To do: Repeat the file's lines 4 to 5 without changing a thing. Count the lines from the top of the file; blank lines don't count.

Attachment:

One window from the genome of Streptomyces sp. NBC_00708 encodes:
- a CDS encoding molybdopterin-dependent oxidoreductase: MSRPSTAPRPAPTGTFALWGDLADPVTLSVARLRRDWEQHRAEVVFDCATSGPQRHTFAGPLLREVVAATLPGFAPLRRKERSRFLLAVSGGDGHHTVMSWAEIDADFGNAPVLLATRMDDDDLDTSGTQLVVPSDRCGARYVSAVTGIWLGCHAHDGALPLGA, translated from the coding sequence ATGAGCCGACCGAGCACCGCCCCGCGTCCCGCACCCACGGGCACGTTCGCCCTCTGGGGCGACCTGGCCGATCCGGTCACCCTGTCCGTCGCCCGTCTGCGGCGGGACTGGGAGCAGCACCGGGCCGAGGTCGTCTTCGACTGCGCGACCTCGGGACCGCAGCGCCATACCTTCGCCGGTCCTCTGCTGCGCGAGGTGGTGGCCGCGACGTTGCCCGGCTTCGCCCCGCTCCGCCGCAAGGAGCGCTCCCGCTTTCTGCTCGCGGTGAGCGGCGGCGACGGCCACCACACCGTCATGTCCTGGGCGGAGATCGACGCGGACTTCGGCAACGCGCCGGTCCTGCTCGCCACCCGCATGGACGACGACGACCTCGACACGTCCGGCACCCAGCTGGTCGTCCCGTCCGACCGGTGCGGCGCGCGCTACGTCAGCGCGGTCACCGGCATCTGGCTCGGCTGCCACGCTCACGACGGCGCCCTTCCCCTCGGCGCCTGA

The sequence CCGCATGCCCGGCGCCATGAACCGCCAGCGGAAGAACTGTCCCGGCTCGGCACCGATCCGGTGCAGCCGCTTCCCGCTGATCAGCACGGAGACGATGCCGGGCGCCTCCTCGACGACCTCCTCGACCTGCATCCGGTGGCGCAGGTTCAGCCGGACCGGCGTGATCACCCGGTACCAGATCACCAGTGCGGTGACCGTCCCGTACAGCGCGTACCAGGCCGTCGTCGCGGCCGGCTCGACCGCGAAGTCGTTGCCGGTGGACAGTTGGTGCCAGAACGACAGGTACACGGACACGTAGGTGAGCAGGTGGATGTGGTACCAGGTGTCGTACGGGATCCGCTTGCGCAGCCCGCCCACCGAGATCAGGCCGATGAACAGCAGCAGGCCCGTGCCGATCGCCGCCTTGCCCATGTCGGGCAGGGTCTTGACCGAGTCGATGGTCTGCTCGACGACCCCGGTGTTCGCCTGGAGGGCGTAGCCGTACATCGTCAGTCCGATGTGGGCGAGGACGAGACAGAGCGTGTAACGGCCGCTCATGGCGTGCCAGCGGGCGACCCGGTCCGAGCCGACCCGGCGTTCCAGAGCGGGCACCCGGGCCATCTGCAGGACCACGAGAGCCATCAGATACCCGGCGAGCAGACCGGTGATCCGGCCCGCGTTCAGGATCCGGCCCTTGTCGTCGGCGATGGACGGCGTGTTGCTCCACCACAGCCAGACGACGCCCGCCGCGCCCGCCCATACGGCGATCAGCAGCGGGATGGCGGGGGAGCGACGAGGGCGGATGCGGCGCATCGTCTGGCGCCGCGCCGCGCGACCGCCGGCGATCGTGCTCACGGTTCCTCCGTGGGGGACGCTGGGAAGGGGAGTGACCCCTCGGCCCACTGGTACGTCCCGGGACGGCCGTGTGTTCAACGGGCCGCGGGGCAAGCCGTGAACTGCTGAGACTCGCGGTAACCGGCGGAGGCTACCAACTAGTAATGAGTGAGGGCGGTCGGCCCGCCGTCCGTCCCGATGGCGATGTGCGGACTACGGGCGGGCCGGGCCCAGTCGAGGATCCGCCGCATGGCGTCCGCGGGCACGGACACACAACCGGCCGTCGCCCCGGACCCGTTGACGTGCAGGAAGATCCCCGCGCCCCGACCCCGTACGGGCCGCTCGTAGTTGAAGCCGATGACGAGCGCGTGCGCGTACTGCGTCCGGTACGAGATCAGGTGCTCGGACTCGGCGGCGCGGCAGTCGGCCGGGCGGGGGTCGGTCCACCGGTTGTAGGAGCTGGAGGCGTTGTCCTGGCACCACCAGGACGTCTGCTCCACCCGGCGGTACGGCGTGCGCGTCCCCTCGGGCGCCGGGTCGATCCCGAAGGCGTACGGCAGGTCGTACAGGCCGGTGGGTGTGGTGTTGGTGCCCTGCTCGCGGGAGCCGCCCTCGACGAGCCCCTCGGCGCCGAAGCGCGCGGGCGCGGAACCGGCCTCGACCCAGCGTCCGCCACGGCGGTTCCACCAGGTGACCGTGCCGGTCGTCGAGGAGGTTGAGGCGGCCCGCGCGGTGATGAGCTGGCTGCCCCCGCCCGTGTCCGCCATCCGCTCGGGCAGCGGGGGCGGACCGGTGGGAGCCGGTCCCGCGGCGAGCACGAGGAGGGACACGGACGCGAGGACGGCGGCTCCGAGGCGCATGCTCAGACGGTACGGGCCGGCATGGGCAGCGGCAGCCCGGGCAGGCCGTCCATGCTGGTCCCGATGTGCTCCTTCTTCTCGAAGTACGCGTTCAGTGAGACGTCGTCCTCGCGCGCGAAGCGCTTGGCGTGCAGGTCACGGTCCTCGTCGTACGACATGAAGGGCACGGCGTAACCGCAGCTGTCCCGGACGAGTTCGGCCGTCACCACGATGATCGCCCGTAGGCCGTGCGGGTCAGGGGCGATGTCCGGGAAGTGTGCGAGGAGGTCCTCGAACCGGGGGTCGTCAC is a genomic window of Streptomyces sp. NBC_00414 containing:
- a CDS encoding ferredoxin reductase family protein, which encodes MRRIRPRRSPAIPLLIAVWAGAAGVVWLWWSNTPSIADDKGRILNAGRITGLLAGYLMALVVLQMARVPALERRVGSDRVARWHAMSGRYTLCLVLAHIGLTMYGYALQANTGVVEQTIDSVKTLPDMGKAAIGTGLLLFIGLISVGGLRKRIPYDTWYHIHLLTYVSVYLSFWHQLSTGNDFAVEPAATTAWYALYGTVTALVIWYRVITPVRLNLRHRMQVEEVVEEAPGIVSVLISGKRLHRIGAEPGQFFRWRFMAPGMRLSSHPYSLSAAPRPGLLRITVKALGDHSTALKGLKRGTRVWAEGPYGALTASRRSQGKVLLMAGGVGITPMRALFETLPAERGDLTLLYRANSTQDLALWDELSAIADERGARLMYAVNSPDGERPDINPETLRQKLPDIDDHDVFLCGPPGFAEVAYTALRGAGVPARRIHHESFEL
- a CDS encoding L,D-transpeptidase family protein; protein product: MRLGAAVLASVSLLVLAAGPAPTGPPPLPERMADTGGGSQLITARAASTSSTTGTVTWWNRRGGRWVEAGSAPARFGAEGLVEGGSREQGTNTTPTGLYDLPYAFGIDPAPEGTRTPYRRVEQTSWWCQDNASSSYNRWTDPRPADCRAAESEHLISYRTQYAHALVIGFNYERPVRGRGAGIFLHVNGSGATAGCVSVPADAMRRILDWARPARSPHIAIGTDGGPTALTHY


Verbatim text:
- a CDS encoding ferredoxin reductase family protein, which encodes MRRIRPRRSPAIPLLIAVWAGAAGVVWLWWSNTPSIADDKGRILNAGRITGLLAGYLMALVVLQMARVPALERRVGSDRVARWHAMSGRYTLCLVLAHIGLTMYGYALQANTGVVEQTIDSVKTLPDMGKAAIGTGLLLFIGLISVGGLRKRIPYDTWYHIHLLTYVSVYLSFWHQLSTGNDFAVEPAATTAWYALYGTVTALVIWYRVITPVRLNLRHRMQVEEVVEEAPGIVSVLISGKRLHRIGAEPGQFFRWRFMAPGMRLSSHPYSLSAAPRPGLLRITVKALGDHSTALKGLKRGTRVWAEGPYGALTASRRSQGKVLLMAGGVGITPMRALFETLPAERGDLTLLYRANSTQDLALWDELSAIADERGARLMYAVNSPDGERPDINPETLRQKLPDIDDHDVFLCGPPGFAEVAYTALRGAGVPARRIHHESFEL
- a CDS encoding L,D-transpeptidase family protein; protein product: MRLGAAVLASVSLLVLAAGPAPTGPPPLPERMADTGGGSQLITARAASTSSTTGTVTWWNRRGGRWVEAGSAPARFGAEGLVEGGSREQGTNTTPTGLYDLPYAFGIDPAPEGTRTPYRRVEQTSWWCQDNASSSYNRWTDPRPADCRAAESEHLISYRTQYAHALVIGFNYERPVRGRGAGIFLHVNGSGATAGCVSVPADAMRRILDWARPARSPHIAIGTDGGPTALTHY